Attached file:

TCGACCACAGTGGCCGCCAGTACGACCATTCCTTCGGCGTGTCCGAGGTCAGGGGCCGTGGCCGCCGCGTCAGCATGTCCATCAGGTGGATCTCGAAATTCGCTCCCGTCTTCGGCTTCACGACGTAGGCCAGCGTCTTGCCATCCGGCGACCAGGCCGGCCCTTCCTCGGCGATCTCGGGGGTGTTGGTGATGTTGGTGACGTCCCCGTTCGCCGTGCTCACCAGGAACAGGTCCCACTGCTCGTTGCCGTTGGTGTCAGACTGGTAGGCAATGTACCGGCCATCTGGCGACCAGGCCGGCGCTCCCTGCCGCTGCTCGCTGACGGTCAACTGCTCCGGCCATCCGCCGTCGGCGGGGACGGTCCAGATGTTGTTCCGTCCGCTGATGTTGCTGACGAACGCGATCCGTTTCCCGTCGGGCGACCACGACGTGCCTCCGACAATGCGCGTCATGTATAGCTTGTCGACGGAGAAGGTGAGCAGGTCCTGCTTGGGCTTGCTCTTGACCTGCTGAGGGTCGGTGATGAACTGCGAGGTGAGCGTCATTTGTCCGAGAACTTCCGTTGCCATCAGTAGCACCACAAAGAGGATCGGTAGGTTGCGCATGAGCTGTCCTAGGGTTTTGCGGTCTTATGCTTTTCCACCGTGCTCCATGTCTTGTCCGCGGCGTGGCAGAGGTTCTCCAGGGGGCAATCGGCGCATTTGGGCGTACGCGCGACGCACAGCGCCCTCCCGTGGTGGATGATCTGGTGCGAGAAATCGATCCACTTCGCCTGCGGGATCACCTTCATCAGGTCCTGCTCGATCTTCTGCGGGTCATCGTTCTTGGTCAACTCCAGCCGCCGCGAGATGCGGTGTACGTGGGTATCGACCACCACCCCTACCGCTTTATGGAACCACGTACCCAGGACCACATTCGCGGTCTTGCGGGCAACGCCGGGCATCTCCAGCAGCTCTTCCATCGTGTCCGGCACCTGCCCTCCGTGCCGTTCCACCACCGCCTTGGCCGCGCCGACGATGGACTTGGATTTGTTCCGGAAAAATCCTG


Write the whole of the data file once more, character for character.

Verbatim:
TCGACCACAGTGGCCGCCAGTACGACCATTCCTTCGGCGTGTCCGAGGTCAGGGGCCGTGGCCGCCGCGTCAGCATGTCCATCAGGTGGATCTCGAAATTCGCTCCCGTCTTCGGCTTCACGACGTAGGCCAGCGTCTTGCCATCCGGCGACCAGGCCGGCCCTTCCTCGGCGATCTCGGGGGTGTTGGTGATGTTGGTGACGTCCCCGTTCGCCGTGCTCACCAGGAACAGGTCCCACTGCTCGTTGCCGTTGGTGTCAGACTGGTAGGCAATGTACCGGCCATCTGGCGACCAGGCCGGCGCTCCCTGCCGCTGCTCGCTGACGGTCAACTGCTCCGGCCATCCGCCGTCGGCGGGGACGGTCCAGATGTTGTTCCGTCCGCTGATGTTGCTGACGAACGCGATCCGTTTCCCGTCGGGCGACCACGACGTGCCTCCGACAATGCGCGTCATGTATAGCTTGTCGACGGAGAAGGTGAGCAGGTCCTGCTTGGGCTTGCTCTTGACCTGCTGAGGGTCGGTGATGAACTGCGAGGTGAGCGTCATTTGTCCGAGAACTTCCGTTGCCATCAGTAGCACCACAAAGAGGATCGGTAGGTTGCGCATGAGCTGTCCTAGGGTTTTGCGGTCTTATGCTTTTCCACCGTGCTCCATGTCTTGTCCGCGGCGTGGCAGAGGTTCTCCAGGGGGCAATCGGCGCATTTGGGCGTACGCGCGACGCACAGCGCCCTCCCGTGGTGGATGATCTGGTGCGAGAAATCGATCCACTTCGCCTGCGGGATCACCTTCATCAGGTCCTGCTCGATCTTCTGCGGGTCATCGTTCTTGGTCAACTCCAGCCGCCGCGAGATGCGGTGTACGTGGGTATCGACCACCACCCCTACCGCTTTATGGAACCACGTACCCAGGACCACATTCGCGGTCTTGCGGGCAACGCCGGGCATCTCCAGCAGCTCTTCCATCGTGTCCGGCACCTGCCCTCCGTGCCGTTCCACCACCGCCTTGGCCGCGCCGACGATGGACTTGGATTTGTTCCGGAAAAATCCTG